The old adage is: “a man with an experience is never at the mercy of a man with an argument.” Very true, regardless of how true the argument is, which is why those who ‘experience’ events (UFO’s, possession, etc…) are those the hardest to convince that they are in fact wrong. Mass hysteria is a wicked little thing, ain’t it? But, maybe there is  scientific reason why people will not give up to logic and reason –

In the annals of denial, it doesn’t get much more extreme than the Seekers. They lost their jobs, the press mocked them, and there were efforts to keep them away from impressionable young minds. But while Martin’s space cult might lie at on the far end of the spectrum of human self-delusion, there’s plenty to go around. And since Festinger’s day, an array of new discoveries in psychology and neuroscience has further demonstrated how our preexisting beliefs, far more than any new facts, can skew our thoughts and even color what we consider our most dispassionate and logical conclusions. This tendency toward so-called “motivated reasoning” helps explain why we find groups so polarized over matters where the evidence is so unequivocal: climate change, vaccines, “death panels,” the birthplace and religion of the president (PDF), and much else. It would seem that expecting people to be convinced by the facts flies in the face of, you know, the facts.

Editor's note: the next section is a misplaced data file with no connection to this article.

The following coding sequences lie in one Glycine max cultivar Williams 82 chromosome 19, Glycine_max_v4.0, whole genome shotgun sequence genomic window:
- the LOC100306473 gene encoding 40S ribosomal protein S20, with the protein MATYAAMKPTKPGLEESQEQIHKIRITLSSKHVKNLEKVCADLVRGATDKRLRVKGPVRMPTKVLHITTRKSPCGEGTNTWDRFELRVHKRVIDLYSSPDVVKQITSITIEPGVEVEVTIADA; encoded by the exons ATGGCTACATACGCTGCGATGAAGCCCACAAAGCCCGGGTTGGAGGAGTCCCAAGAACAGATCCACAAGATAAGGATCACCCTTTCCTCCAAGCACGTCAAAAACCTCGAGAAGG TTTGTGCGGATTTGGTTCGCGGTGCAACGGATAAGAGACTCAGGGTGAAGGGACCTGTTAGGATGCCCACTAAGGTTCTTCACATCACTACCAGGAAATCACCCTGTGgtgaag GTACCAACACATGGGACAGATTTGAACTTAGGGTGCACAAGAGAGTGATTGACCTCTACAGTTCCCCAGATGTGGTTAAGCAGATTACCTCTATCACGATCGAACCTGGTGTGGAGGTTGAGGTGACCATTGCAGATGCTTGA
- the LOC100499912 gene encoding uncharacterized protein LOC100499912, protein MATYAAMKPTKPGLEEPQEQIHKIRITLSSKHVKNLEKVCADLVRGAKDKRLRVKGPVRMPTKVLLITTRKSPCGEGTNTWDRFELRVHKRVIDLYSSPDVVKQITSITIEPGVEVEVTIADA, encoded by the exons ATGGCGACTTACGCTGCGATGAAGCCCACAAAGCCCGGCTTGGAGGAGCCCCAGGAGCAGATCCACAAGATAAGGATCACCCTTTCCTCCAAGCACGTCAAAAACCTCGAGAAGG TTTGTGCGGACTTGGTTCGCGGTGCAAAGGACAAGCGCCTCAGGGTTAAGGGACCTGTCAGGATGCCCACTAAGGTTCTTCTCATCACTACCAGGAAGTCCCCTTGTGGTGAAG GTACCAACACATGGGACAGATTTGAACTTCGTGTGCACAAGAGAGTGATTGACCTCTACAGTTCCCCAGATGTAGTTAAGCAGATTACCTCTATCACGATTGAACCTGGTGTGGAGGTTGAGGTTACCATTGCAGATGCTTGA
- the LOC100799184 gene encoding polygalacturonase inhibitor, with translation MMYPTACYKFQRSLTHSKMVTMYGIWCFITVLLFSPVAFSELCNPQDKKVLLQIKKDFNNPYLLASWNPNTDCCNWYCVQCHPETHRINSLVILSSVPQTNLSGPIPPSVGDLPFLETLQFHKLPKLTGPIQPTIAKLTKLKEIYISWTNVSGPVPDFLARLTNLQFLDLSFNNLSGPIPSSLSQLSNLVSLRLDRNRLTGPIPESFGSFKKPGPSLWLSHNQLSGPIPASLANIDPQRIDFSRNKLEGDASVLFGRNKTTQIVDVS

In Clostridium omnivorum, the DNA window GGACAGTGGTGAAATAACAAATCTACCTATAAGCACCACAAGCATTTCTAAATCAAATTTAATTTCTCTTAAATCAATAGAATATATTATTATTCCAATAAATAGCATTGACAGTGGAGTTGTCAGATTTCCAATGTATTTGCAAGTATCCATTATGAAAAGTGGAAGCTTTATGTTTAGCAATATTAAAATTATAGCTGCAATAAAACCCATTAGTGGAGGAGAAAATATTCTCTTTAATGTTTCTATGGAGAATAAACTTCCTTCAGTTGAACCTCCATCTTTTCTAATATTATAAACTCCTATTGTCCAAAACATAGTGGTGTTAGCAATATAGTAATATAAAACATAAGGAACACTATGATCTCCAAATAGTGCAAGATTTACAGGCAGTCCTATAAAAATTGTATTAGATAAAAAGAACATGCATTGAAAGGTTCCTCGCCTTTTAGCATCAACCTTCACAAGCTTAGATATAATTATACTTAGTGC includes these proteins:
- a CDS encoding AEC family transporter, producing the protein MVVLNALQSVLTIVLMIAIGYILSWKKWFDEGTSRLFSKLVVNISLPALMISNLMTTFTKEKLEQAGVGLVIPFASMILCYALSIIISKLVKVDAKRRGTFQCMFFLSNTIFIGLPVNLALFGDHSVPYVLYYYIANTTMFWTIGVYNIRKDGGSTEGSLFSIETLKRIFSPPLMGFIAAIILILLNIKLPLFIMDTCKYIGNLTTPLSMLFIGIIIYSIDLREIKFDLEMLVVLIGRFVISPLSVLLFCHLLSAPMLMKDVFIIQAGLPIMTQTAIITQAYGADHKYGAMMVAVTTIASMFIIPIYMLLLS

via The Science of Why We Don’t Believe Science | Mother Jones.

Essentially, it is the ‘theory of motivated reasoning’ which allows us to ‘push threatening information away’ and to ‘pull friendly information close. We apply fight-or-flight reflexes not only to predators, but to data itself.’

In other words, because we deem one group of facts and data as untouchable, we will actually fight anything that attempts to do some harm or damage to it because instinctively, when it does damage to that group, we feel that it will damage ourselves.

It is a fascinating  article, actually, and helps to understand a wide range of human reactions to science – and faith, for that matter.

It think that it further explains our inability to see gray, as well…

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